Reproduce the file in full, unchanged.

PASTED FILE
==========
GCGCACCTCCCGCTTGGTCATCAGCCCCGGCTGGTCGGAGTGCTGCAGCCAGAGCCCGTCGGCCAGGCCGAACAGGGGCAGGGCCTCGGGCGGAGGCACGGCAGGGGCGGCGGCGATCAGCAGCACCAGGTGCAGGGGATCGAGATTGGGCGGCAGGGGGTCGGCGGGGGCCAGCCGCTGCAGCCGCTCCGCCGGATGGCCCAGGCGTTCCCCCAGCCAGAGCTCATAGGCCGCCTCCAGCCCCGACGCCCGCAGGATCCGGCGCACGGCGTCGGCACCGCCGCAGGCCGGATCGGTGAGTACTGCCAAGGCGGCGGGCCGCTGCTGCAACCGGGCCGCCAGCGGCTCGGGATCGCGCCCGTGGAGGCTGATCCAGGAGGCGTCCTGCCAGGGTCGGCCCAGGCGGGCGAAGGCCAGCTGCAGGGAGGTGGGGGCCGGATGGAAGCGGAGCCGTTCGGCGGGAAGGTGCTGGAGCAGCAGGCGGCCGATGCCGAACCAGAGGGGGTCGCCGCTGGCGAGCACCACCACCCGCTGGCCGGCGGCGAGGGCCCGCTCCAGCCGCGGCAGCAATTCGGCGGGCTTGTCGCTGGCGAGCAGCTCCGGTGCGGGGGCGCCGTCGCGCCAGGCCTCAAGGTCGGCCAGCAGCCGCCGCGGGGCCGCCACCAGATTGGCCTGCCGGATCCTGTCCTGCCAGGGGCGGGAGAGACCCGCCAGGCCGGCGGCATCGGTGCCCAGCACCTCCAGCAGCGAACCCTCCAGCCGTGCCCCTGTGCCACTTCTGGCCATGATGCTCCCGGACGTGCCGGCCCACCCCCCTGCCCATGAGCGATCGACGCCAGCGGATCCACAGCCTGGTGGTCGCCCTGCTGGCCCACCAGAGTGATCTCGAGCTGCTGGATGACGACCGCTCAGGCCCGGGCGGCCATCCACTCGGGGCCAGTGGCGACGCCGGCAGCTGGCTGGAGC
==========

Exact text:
GCGCACCTCCCGCTTGGTCATCAGCCCCGGCTGGTCGGAGTGCTGCAGCCAGAGCCCGTCGGCCAGGCCGAACAGGGGCAGGGCCTCGGGCGGAGGCACGGCAGGGGCGGCGGCGATCAGCAGCACCAGGTGCAGGGGATCGAGATTGGGCGGCAGGGGGTCGGCGGGGGCCAGCCGCTGCAGCCGCTCCGCCGGATGGCCCAGGCGTTCCCCCAGCCAGAGCTCATAGGCCGCCTCCAGCCCCGACGCCCGCAGGATCCGGCGCACGGCGTCGGCACCGCCGCAGGCCGGATCGGTGAGTACTGCCAAGGCGGCGGGCCGCTGCTGCAACCGGGCCGCCAGCGGCTCGGGATCGCGCCCGTGGAGGCTGATCCAGGAGGCGTCCTGCCAGGGTCGGCCCAGGCGGGCGAAGGCCAGCTGCAGGGAGGTGGGGGCCGGATGGAAGCGGAGCCGTTCGGCGGGAAGGTGCTGGAGCAGCAGGCGGCCGATGCCGAACCAGAGGGGGTCGCCGCTGGCGAGCACCACCACCCGCTGGCCGGCGGCGAGGGCCCGCTCCAGCCGCGGCAGCAATTCGGCGGGCTTGTCGCTGGCGAGCAGCTCCGGTGCGGGGGCGCCGTCGCGCCAGGCCTCAAGGTCGGCCAGCAGCCGCCGCGGGGCCGCCACCAGATTGGCCTGCCGGATCCTGTCCTGCCAGGGGCGGGAGAGACCCGCCAGGCCGGCGGCATCGGTGCCCAGCACCTCCAGCAGCGAACCCTCCAGCCGTGCCCCTGTGCCACTTCTGGCCATGATGCTCCCGGACGTGCCGGCCCACCCCCCTGCCCATGAGCGATCGACGCCAGCGGATCCACAGCCTGGTGGTCGCCCTGCTGGCCCACCAGAGTGATCTCGAGCTGCTGGATGACGACCGCTCAGGCCCGGGCGGCCATCCACTCGGGGCCAGTGGCGACGCCGGCAGCTGGCTGGAGC